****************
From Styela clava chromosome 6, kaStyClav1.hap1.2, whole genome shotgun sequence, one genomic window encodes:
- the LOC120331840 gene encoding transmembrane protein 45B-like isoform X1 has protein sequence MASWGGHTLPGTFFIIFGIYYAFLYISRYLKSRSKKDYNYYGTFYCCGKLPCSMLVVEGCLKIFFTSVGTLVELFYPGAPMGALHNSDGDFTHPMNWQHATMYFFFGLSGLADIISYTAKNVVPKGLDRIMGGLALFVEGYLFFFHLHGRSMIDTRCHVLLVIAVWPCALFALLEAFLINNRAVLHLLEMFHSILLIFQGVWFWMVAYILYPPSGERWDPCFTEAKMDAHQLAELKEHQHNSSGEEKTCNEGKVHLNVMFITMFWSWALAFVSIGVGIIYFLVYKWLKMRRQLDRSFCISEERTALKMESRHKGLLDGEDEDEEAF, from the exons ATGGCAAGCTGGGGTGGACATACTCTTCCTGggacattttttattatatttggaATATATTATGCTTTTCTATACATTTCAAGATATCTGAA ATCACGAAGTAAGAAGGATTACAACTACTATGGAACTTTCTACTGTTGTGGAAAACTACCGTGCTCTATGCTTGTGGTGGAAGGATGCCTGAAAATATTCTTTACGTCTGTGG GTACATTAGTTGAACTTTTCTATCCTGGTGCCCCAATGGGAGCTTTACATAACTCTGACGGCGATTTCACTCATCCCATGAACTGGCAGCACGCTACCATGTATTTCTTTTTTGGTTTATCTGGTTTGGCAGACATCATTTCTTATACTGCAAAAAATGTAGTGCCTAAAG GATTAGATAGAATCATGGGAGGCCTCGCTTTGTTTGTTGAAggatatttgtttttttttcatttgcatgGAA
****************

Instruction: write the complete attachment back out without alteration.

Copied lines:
From Styela clava chromosome 6, kaStyClav1.hap1.2, whole genome shotgun sequence, one genomic window encodes:
- the LOC120331840 gene encoding transmembrane protein 45B-like isoform X1 has protein sequence MASWGGHTLPGTFFIIFGIYYAFLYISRYLKSRSKKDYNYYGTFYCCGKLPCSMLVVEGCLKIFFTSVGTLVELFYPGAPMGALHNSDGDFTHPMNWQHATMYFFFGLSGLADIISYTAKNVVPKGLDRIMGGLALFVEGYLFFFHLHGRSMIDTRCHVLLVIAVWPCALFALLEAFLINNRAVLHLLEMFHSILLIFQGVWFWMVAYILYPPSGERWDPCFTEAKMDAHQLAELKEHQHNSSGEEKTCNEGKVHLNVMFITMFWSWALAFVSIGVGIIYFLVYKWLKMRRQLDRSFCISEERTALKMESRHKGLLDGEDEDEEAF, from the exons ATGGCAAGCTGGGGTGGACATACTCTTCCTGggacattttttattatatttggaATATATTATGCTTTTCTATACATTTCAAGATATCTGAA ATCACGAAGTAAGAAGGATTACAACTACTATGGAACTTTCTACTGTTGTGGAAAACTACCGTGCTCTATGCTTGTGGTGGAAGGATGCCTGAAAATATTCTTTACGTCTGTGG GTACATTAGTTGAACTTTTCTATCCTGGTGCCCCAATGGGAGCTTTACATAACTCTGACGGCGATTTCACTCATCCCATGAACTGGCAGCACGCTACCATGTATTTCTTTTTTGGTTTATCTGGTTTGGCAGACATCATTTCTTATACTGCAAAAAATGTAGTGCCTAAAG GATTAGATAGAATCATGGGAGGCCTCGCTTTGTTTGTTGAAggatatttgtttttttttcatttgcatgGAA